Jack Miller says that a move to the Ducati Team next year is one of the last, crucial steps that will enable him to fight for the MotoGP championship.
Miller is Ducati’s first signing beyond the upcoming season, sealing a deal to move up to the factory squad after two years so far at Pramac Racing and five in the premier class in total.
The 2019 season was his best yet with his first dry weather podiums among five third place finishes in total on the way to a career best eighth in the standings and 165 points.
His only win so far was a shock triumph in a rain-interrupted Dutch TT in his Honda days in 2016, but Ducati’s Sporting Director, Paolo Ciabatti, says that the 25-year-old can “become really one of the top riders” of MotoGP.
Asked if vying for the championship in 2021 is the goal, Miller affirmed to Speedcafe.com, “I think so.
“I feel we were getting closer and closer towards the end of last year so I feel like I’m definitely ready to go there.
“I think (it will take) a few little bits more in the puzzle and I think going to the factory team will be one of those steps in the right direction.
“The main target is trying to race Marc (Marquez, six-time premier class champion), trying to follow Marc, so that’s the main thing.”
According to Miller, who was already directly contracted to the Bologna marque, the down weekends will be when the switch to the factory squad pays off.
The Queenslander is Pramac’s senior rider and Ducati opted to extend its supply of Desmosedici GP20s to both of the satellite squad’s entries in order to ensure that he continued to receive current equipment, given its contractual obligations to team-mate Francesco Bagnaia.
Miller will also take his Crew Chief Cristian Pupulin and Data Engineer Andrea Mattioli with him, as they too are employed by Ducati, but the greater engineering support will be key.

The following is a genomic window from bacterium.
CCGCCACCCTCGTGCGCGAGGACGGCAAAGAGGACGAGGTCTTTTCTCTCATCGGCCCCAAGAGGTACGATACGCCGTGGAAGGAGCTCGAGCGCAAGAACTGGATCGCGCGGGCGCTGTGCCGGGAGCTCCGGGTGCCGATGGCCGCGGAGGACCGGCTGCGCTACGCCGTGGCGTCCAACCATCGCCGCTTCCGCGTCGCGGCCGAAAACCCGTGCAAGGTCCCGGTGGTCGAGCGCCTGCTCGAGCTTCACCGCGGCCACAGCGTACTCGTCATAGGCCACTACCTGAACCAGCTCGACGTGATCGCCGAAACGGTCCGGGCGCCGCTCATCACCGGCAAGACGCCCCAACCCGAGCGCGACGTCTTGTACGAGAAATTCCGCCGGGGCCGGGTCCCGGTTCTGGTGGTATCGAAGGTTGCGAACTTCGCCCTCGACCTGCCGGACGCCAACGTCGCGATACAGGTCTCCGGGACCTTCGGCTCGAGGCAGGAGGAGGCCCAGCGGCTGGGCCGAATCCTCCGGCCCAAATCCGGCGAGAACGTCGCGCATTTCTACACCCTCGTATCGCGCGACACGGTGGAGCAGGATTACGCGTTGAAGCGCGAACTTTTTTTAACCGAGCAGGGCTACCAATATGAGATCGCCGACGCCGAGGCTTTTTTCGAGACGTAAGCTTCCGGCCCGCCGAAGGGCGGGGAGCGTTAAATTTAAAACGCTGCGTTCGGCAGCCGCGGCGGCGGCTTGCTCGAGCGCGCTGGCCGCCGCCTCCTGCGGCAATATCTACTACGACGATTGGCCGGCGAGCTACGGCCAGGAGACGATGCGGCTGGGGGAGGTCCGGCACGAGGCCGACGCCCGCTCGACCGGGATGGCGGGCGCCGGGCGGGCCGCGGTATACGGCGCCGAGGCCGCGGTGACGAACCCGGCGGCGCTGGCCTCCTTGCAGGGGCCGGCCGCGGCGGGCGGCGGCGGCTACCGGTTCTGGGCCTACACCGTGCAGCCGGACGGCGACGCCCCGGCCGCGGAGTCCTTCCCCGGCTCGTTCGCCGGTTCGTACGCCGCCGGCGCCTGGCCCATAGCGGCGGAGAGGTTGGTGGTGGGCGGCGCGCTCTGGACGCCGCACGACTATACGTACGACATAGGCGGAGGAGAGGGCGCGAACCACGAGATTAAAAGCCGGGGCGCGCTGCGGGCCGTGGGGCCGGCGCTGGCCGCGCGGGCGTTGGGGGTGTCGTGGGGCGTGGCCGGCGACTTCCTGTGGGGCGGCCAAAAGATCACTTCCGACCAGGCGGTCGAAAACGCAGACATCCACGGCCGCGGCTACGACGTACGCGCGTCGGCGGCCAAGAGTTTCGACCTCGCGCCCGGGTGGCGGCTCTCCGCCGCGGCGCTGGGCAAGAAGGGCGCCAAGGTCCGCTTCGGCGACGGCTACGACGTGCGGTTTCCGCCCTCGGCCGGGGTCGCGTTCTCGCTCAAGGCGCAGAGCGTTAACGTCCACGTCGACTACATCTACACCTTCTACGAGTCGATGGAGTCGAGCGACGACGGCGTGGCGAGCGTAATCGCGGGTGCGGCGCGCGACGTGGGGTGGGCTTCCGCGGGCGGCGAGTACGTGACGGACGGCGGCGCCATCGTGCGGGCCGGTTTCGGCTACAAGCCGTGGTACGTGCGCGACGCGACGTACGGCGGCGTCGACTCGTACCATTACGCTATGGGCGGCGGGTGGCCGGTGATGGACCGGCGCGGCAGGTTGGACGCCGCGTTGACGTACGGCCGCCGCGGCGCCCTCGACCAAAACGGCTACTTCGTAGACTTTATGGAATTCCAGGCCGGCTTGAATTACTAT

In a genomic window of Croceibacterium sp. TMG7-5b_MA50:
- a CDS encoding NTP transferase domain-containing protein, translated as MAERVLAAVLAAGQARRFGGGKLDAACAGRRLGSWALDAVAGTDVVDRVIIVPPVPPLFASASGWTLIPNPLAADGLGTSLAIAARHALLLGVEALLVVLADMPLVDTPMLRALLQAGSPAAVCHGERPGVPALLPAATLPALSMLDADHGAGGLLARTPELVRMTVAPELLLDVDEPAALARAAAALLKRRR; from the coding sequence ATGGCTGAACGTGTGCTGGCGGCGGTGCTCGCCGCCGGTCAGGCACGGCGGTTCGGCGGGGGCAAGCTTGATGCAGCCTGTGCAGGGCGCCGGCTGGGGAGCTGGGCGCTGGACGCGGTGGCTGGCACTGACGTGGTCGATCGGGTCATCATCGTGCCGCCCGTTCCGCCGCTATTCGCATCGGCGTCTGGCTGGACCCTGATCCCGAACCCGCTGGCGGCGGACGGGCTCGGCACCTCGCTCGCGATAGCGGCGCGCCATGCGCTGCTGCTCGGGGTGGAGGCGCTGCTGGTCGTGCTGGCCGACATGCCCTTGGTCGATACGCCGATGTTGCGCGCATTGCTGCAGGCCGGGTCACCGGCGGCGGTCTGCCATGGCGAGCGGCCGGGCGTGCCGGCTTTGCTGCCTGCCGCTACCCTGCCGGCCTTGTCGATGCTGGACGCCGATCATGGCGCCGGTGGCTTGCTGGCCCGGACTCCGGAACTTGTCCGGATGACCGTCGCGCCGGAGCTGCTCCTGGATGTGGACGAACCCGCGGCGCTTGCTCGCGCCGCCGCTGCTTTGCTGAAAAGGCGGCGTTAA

“I mean, just the support staff, with the guys behind the box, the guys looking at the computers there,” he identified as the difference next year.
“We tend to get them come over to our box, but it’s generally later on in the weekend once they’ve sorted all the factory boys’ problems out.
“I think it won’t (matter) so much on the good weekends, we have no real dramas, but on the weekends where you’re struggling and you’re trying to look for a set-up, I think that’s when it’ll come in handy the most.”
Ducati was effectively forced to make its choice before a race had been run this year due to the disruption caused by the COVID-19 pandemic and no grands prix yet confirmed.
While some agreements had been made even before the original season start, Miller, who has been at home in Townsville during the pandemic, finds himself in an unusual situation and says that the contract has only “semi” sunk in.
“Just to do the contract while sat here in Australia, whereas normally being at the tracks and negotiating that sort of way, but instead doing it over telephones and whatnot, it’s kind of a weird thing,” he explained.
“I haven’t even started the 2020 season, so it is kind of a weird way find out in ’21 I’ll be going to the factory team.
“It hasn’t really sunk right in, but we’ll see in the future. Once we get back to racing, I think it’ll really sort of hit home, I guess.”
The premier class could finally see its first races at Jerez on consecutive weekends in July under a plan awaiting Spanish government approval.